It is the best game ever. Overall,
I think Sega is the greatest, and
it will remain the greatest for a long time.
Bradley St. Clair
Taylorsville, NC

They did have good cheat codes and tips in tha mag though. They even mailed out prom VHS tapes of upcoming games. One of them on YouTube but the one I had I haven't found online anywhere featuring the holiday 98 games like Double Dragon and Phantasy Star.

I think Sega could get away with not having huge first party support ( well not really I guess as history show) because they had such a large amount of arcade properties to draw from. And those arcade style games kind of defined the system as well as the early Genesis games. While Nintendo crammed RPG elements into a lot of games and drastically altered arcade ports, Sega kept its gameplay pretty rooted in basic arcade style play. Of course I blame Nintendo for the lack of third party support the SMS never received with their anti competitive business practices at the time.

Anonymous said...

I can't wait to see the European/Brazi releases as these will be the ones that will extend the life of this console. Thanks Dr. sparkle and keep it up! :)

Kevin "k8track" Moon said...

An Ode to Third Party SMS Games

The number of third-party games for the SMS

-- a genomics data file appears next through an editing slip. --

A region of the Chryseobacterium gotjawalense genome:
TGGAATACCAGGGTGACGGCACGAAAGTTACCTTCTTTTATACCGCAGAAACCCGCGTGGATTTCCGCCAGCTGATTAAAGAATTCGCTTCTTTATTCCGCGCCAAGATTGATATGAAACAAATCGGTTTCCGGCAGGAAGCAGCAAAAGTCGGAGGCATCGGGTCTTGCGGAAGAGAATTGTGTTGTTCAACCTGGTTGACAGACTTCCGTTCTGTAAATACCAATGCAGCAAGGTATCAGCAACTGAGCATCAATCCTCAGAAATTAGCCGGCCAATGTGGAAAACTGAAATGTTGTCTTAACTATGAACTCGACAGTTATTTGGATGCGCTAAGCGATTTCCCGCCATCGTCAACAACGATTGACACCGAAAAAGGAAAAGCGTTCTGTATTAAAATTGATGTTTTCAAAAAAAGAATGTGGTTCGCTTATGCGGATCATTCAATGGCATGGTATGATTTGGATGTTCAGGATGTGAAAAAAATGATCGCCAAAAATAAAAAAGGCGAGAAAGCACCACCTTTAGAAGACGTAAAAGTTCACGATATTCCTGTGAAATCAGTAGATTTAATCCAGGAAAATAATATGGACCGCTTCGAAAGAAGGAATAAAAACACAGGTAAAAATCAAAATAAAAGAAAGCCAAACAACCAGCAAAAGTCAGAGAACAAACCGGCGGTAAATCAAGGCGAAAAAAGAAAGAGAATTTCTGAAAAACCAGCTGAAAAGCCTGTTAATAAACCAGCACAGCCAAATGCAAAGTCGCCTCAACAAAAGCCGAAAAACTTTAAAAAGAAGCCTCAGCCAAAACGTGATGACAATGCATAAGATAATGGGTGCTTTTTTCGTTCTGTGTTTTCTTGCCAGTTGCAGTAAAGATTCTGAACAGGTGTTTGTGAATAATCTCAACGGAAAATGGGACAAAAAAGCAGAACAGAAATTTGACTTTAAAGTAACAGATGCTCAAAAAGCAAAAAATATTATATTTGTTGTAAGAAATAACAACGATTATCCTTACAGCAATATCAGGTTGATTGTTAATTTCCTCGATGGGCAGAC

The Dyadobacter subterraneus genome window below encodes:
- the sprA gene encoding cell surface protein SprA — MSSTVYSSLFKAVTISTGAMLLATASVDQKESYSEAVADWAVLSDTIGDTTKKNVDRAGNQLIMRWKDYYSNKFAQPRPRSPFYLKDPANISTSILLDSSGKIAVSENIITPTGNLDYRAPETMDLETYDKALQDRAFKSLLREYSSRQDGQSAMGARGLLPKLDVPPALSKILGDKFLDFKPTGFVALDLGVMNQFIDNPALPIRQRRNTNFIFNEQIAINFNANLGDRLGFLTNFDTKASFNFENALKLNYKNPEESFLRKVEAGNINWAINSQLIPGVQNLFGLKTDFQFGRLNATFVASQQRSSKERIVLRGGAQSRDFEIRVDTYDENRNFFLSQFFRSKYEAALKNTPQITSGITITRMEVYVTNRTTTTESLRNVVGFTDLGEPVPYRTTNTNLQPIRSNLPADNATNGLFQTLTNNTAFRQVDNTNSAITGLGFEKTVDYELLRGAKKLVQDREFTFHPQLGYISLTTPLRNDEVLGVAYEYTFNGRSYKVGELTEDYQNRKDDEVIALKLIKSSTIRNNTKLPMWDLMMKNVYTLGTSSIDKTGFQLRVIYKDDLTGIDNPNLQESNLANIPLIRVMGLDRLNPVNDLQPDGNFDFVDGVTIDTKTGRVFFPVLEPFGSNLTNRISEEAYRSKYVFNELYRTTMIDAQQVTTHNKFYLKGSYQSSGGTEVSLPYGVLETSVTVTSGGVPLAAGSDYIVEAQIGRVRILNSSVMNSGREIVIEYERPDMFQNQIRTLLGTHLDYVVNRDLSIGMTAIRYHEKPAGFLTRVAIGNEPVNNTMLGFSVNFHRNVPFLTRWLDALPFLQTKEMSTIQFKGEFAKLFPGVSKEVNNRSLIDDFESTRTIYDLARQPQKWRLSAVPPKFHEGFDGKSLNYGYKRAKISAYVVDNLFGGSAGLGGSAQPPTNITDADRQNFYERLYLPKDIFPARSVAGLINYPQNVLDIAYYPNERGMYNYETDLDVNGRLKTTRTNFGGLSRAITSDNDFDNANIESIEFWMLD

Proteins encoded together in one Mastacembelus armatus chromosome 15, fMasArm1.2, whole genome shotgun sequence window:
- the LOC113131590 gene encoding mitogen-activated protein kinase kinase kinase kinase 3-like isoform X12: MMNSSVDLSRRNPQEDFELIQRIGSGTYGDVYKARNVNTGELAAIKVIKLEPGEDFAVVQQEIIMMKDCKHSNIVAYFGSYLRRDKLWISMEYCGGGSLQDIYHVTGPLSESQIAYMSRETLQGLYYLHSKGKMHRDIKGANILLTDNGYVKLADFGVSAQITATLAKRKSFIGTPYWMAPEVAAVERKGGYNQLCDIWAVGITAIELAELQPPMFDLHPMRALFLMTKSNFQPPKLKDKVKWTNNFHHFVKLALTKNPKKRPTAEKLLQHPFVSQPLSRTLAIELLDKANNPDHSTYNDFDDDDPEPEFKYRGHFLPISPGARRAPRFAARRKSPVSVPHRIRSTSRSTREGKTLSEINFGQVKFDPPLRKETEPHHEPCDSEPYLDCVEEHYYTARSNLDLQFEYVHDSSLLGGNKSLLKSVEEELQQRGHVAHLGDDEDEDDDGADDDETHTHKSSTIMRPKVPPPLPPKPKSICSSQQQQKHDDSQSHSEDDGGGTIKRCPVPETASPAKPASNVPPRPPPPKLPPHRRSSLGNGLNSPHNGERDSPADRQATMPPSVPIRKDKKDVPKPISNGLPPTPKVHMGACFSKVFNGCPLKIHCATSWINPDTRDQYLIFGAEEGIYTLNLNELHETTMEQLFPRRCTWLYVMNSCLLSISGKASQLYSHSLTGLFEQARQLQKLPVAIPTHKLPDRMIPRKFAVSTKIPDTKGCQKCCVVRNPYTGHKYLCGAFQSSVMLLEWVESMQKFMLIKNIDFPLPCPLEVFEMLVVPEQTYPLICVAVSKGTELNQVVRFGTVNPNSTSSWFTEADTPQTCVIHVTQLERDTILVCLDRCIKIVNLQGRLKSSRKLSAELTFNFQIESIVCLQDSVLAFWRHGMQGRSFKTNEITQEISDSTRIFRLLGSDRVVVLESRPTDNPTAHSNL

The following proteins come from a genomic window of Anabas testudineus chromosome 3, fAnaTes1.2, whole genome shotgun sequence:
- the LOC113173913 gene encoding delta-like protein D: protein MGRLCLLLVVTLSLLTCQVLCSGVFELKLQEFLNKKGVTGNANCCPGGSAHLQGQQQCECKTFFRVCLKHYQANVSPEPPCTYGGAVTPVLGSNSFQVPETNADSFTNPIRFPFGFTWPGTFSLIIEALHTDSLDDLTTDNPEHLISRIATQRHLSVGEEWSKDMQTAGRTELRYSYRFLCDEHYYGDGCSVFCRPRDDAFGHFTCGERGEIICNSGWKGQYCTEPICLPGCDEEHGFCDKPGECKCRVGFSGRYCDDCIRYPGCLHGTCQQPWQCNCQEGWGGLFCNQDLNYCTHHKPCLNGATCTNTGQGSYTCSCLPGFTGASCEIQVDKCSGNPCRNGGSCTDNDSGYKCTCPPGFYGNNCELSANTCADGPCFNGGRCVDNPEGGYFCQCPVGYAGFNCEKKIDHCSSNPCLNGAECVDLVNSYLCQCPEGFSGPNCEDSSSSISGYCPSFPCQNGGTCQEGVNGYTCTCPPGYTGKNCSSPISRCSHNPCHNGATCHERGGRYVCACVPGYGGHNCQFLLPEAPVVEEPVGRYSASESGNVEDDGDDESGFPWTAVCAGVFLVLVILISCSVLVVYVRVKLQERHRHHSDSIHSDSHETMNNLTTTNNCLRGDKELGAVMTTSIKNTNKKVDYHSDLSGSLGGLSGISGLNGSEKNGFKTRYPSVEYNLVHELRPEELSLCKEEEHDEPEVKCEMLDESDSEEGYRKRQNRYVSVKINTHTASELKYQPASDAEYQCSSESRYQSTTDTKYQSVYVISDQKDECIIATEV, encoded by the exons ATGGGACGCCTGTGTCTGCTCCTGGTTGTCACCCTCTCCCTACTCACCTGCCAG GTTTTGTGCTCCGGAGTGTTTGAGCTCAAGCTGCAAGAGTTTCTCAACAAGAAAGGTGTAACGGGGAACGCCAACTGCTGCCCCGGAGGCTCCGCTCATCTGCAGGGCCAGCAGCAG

'Twas five and five alone.
Unless you count the two in Japan,
Then to seven the amount had grown.

The evil Nintendo empire had said,
"You only make games for us, hear?"
Thus, did all the third-party companies
Acquiesce and tremble in fear.

The gamers who'd thrown in their lot with Sega
Found their collections unusually sparse.
And slowly came to the realization that
Nintendo was kicking their arse.

Today, one-score-and-six years hence,
All the bad vibes have departed;
Through Dr. Sparkle's prism of chrono-history,
The system is fondly regarded.

Sean Clements said...

K8track..... That was amazing. You somehow almost bought me to tears talking about a piece of electronic equipment. Well done sir, well done.

Anonymous said...

Thank you. Now if only someone would pen the perfect RCA Studio II haiku, the symmetry would be complete.

Kevin "k8track" Moon said...

That last "anonymous" comment was mine, by the way... my wayward pinky pressed the "return" key before I could enter my name.

Doctor Sparkle said...

Kevin, you now officially hold the post of Poet Laureate of Chrontendo. This entitles you to a stipend of 5 Guineas per annum in imaginary internet money.

Kevin "k8track" Moon said...

I humbly accept this great honor. Feels good to finally have a patron. My next epic will be an Ode to Nuon, a poem with only seven lines, with an eighth line published only in Korea. There will also be several planned but unwritten stanzas as well, forever taunting everyone with what might have been.